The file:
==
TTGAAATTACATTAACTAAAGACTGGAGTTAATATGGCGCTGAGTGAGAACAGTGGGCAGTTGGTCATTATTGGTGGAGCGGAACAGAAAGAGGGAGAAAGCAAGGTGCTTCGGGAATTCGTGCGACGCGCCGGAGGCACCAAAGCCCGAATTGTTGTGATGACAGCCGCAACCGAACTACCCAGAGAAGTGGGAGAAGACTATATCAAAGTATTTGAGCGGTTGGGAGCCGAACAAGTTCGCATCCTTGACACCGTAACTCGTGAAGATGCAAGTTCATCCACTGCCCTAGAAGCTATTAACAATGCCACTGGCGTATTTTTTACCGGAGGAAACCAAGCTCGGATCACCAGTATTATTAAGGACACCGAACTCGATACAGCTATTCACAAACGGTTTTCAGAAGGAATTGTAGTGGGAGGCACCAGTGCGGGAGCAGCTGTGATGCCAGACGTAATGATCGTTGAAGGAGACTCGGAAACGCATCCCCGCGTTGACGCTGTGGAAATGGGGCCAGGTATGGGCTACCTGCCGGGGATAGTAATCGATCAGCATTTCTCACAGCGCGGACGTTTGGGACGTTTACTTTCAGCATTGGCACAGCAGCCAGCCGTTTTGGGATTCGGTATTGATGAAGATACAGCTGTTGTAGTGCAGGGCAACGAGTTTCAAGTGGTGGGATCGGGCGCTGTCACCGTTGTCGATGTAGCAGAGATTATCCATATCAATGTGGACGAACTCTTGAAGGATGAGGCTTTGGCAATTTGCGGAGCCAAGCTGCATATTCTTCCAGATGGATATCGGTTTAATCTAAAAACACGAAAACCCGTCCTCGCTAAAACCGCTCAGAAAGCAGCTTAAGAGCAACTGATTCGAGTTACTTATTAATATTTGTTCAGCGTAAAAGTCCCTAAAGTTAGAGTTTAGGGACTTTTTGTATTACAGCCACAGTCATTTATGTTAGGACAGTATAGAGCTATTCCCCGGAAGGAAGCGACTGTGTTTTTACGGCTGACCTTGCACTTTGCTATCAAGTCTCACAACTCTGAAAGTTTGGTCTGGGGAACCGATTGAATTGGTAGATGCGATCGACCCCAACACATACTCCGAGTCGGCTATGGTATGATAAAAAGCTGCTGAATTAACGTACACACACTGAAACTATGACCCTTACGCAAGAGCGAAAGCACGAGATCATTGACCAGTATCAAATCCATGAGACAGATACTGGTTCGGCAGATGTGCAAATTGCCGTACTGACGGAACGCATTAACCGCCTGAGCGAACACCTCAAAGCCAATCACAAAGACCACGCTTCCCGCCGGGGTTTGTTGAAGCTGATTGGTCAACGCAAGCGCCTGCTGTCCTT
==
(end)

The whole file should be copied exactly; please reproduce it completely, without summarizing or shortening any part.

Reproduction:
TTGAAATTACATTAACTAAAGACTGGAGTTAATATGGCGCTGAGTGAGAACAGTGGGCAGTTGGTCATTATTGGTGGAGCGGAACAGAAAGAGGGAGAAAGCAAGGTGCTTCGGGAATTCGTGCGACGCGCCGGAGGCACCAAAGCCCGAATTGTTGTGATGACAGCCGCAACCGAACTACCCAGAGAAGTGGGAGAAGACTATATCAAAGTATTTGAGCGGTTGGGAGCCGAACAAGTTCGCATCCTTGACACCGTAACTCGTGAAGATGCAAGTTCATCCACTGCCCTAGAAGCTATTAACAATGCCACTGGCGTATTTTTTACCGGAGGAAACCAAGCTCGGATCACCAGTATTATTAAGGACACCGAACTCGATACAGCTATTCACAAACGGTTTTCAGAAGGAATTGTAGTGGGAGGCACCAGTGCGGGAGCAGCTGTGATGCCAGACGTAATGATCGTTGAAGGAGACTCGGAAACGCATCCCCGCGTTGACGCTGTGGAAATGGGGCCAGGTATGGGCTACCTGCCGGGGATAGTAATCGATCAGCATTTCTCACAGCGCGGACGTTTGGGACGTTTACTTTCAGCATTGGCACAGCAGCCAGCCGTTTTGGGATTCGGTATTGATGAAGATACAGCTGTTGTAGTGCAGGGCAACGAGTTTCAAGTGGTGGGATCGGGCGCTGTCACCGTTGTCGATGTAGCAGAGATTATCCATATCAATGTGGACGAACTCTTGAAGGATGAGGCTTTGGCAATTTGCGGAGCCAAGCTGCATATTCTTCCAGATGGATATCGGTTTAATCTAAAAACACGAAAACCCGTCCTCGCTAAAACCGCTCAGAAAGCAGCTTAAGAGCAACTGATTCGAGTTACTTATTAATATTTGTTCAGCGTAAAAGTCCCTAAAGTTAGAGTTTAGGGACTTTTTGTATTACAGCCACAGTCATTTATGTTAGGACAGTATAGAGCTATTCCCCGGAAGGAAGCGACTGTGTTTTTACGGCTGACCTTGCACTTTGCTATCAAGTCTCACAACTCTGAAAGTTTGGTCTGGGGAACCGATTGAATTGGTAGATGCGATCGACCCCAACACATACTCCGAGTCGGCTATGGTATGATAAAAAGCTGCTGAATTAACGTACACACACTGAAACTATGACCCTTACGCAAGAGCGAAAGCACGAGATCATTGACCAGTATCAAATCCATGAGACAGATACTGGTTCGGCAGATGTGCAAATTGCCGTACTGACGGAACGCATTAACCGCCTGAGCGAACACCTCAAAGCCAATCACAAAGACCACGCTTCCCGCCGGGGTTTGTTGAAGCTGATTGGTCAACGCAAGCGCCTGCTGTCCTT